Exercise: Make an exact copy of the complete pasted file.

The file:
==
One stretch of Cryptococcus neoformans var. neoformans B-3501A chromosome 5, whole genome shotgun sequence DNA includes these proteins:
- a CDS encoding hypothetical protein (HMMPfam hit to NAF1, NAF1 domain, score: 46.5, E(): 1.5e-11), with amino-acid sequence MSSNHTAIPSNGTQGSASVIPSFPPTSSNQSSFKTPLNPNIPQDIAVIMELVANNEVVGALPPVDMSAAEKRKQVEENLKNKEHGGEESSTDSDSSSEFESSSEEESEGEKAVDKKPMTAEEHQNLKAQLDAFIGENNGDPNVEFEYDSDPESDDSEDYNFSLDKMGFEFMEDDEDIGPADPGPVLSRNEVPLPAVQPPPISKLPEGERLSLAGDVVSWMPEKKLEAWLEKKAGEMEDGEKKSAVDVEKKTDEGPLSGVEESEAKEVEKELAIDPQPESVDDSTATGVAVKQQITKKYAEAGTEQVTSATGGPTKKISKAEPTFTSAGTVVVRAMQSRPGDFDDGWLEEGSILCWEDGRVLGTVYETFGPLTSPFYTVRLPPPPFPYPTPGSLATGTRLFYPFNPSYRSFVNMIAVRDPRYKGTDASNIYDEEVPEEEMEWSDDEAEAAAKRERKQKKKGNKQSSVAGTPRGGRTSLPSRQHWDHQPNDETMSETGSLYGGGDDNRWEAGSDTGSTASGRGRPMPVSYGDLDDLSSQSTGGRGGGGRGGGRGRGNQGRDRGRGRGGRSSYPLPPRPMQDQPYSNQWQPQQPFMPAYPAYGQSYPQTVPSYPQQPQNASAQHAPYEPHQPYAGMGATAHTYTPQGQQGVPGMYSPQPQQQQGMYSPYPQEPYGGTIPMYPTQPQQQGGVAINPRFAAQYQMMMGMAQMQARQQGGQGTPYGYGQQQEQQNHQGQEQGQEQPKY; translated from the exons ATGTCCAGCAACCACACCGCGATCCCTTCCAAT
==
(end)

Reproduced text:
One stretch of Cryptococcus neoformans var. neoformans B-3501A chromosome 5, whole genome shotgun sequence DNA includes these proteins:
- a CDS encoding hypothetical protein (HMMPfam hit to NAF1, NAF1 domain, score: 46.5, E(): 1.5e-11), with amino-acid sequence MSSNHTAIPSNGTQGSASVIPSFPPTSSNQSSFKTPLNPNIPQDIAVIMELVANNEVVGALPPVDMSAAEKRKQVEENLKNKEHGGEESSTDSDSSSEFESSSEEESEGEKAVDKKPMTAEEHQNLKAQLDAFIGENNGDPNVEFEYDSDPESDDSEDYNFSLDKMGFEFMEDDEDIGPADPGPVLSRNEVPLPAVQPPPISKLPEGERLSLAGDVVSWMPEKKLEAWLEKKAGEMEDGEKKSAVDVEKKTDEGPLSGVEESEAKEVEKELAIDPQPESVDDSTATGVAVKQQITKKYAEAGTEQVTSATGGPTKKISKAEPTFTSAGTVVVRAMQSRPGDFDDGWLEEGSILCWEDGRVLGTVYETFGPLTSPFYTVRLPPPPFPYPTPGSLATGTRLFYPFNPSYRSFVNMIAVRDPRYKGTDASNIYDEEVPEEEMEWSDDEAEAAAKRERKQKKKGNKQSSVAGTPRGGRTSLPSRQHWDHQPNDETMSETGSLYGGGDDNRWEAGSDTGSTASGRGRPMPVSYGDLDDLSSQSTGGRGGGGRGGGRGRGNQGRDRGRGRGGRSSYPLPPRPMQDQPYSNQWQPQQPFMPAYPAYGQSYPQTVPSYPQQPQNASAQHAPYEPHQPYAGMGATAHTYTPQGQQGVPGMYSPQPQQQQGMYSPYPQEPYGGTIPMYPTQPQQQGGVAINPRFAAQYQMMMGMAQMQARQQGGQGTPYGYGQQQEQQNHQGQEQGQEQPKY; translated from the exons ATGTCCAGCAACCACACCGCGATCCCTTCCAAT